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How private is information disclosed in a personal bankruptcy?

Identity theft is on the rise as more information is contained in computer databases, easily accessible to experienced hackers. The U.S. Bureau of Justice Statistics reports that about seven percent of people in the U.S. who were 16 or older reported some form of identity theft in 2012. Many people may be reluctant to fill out bankruptcy documents because of the amount and nature of personal and financial information that is required to complete the filing process.

You may think: “If I’m filing for bankruptcy, I don’t have anything for a hacker to steal anyway”. But that isn’t true. Personal information isn’t limited to financial information.  As with any other type of information in a computer database, addresses, information about your employment and any number of other types of data can be accessed once a hacker has even one of your account numbers. Depending on what they intend to do with your information, they can follow the path from one small piece of information to the end of the trail they need to commit a crime.

So, given the risks of having any type of personal information in an electronic court database, what protections are available from the court once your information is entered into their system? The answer is: a lot.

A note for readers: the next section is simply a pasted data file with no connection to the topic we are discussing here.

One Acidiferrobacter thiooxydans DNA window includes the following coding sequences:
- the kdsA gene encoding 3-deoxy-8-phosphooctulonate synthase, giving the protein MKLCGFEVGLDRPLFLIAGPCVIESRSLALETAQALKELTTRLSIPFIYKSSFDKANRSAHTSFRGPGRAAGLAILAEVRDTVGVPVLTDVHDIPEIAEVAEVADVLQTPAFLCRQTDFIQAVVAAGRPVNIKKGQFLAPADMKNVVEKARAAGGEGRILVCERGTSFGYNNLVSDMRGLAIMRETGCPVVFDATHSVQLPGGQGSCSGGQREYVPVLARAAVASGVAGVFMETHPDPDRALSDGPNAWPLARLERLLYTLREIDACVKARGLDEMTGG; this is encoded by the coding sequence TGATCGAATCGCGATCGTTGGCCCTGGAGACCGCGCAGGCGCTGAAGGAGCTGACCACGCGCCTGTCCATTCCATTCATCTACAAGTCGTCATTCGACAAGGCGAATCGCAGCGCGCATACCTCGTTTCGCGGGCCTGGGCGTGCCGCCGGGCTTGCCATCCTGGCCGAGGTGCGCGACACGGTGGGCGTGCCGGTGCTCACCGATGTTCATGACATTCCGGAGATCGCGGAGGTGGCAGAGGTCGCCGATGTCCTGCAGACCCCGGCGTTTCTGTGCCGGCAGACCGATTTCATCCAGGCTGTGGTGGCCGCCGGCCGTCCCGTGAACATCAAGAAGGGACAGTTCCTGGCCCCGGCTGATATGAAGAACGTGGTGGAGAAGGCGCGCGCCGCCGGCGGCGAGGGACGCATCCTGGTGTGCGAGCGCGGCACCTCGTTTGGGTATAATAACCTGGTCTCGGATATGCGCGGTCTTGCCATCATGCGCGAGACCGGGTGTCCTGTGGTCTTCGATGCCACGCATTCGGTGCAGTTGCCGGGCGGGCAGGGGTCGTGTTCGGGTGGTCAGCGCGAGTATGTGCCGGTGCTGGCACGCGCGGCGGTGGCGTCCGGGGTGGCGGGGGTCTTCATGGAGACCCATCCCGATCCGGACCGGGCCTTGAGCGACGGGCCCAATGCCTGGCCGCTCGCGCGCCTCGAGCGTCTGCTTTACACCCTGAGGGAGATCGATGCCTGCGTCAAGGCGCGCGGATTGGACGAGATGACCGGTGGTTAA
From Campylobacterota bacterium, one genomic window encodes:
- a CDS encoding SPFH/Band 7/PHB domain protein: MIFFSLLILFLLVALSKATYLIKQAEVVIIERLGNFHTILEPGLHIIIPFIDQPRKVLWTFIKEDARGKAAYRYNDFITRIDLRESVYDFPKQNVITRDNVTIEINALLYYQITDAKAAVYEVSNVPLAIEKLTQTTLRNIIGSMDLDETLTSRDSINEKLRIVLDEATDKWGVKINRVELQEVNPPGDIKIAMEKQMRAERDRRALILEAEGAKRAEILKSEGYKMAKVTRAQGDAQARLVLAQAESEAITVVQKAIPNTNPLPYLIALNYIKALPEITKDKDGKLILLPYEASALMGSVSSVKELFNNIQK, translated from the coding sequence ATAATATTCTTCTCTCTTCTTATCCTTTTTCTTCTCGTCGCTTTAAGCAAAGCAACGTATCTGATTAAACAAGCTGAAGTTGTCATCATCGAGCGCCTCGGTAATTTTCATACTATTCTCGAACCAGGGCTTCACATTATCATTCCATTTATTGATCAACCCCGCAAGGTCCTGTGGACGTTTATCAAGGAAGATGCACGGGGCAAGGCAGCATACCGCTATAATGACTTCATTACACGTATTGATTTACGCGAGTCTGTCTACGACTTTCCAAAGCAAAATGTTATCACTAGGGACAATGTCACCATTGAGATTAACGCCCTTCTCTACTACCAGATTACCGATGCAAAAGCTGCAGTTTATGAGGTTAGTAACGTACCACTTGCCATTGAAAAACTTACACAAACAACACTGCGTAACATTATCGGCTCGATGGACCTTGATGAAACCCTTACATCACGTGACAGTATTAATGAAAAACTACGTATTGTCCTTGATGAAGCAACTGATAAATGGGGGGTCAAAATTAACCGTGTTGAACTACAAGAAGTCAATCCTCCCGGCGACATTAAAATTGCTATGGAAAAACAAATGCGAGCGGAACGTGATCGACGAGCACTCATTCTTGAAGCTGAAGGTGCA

The Federal Rules of Bankruptcy Procedure, which also apply to bankruptcy filings in Kentucky, require that certain types of information must be redacted, or edited so that pertinent confidential information is blacked out or otherwise hidden from view, from court papers. Even information that is not required to be redacted can be hidden upon petition from the person filing for bankruptcy. Bankruptcy documents can be sealed, meaning that the court must grant a request to anyone seeking access to the documents.

In order to protect your personal information, it may be helpful to consult an attorney before filing for bankruptcy and consider having the attorney file the papers for you. He or she will know the minimum amount of information that must be submitted to the court which, in addition to the court’s privacy rules, can further protect your personal information from thieves and hackers.

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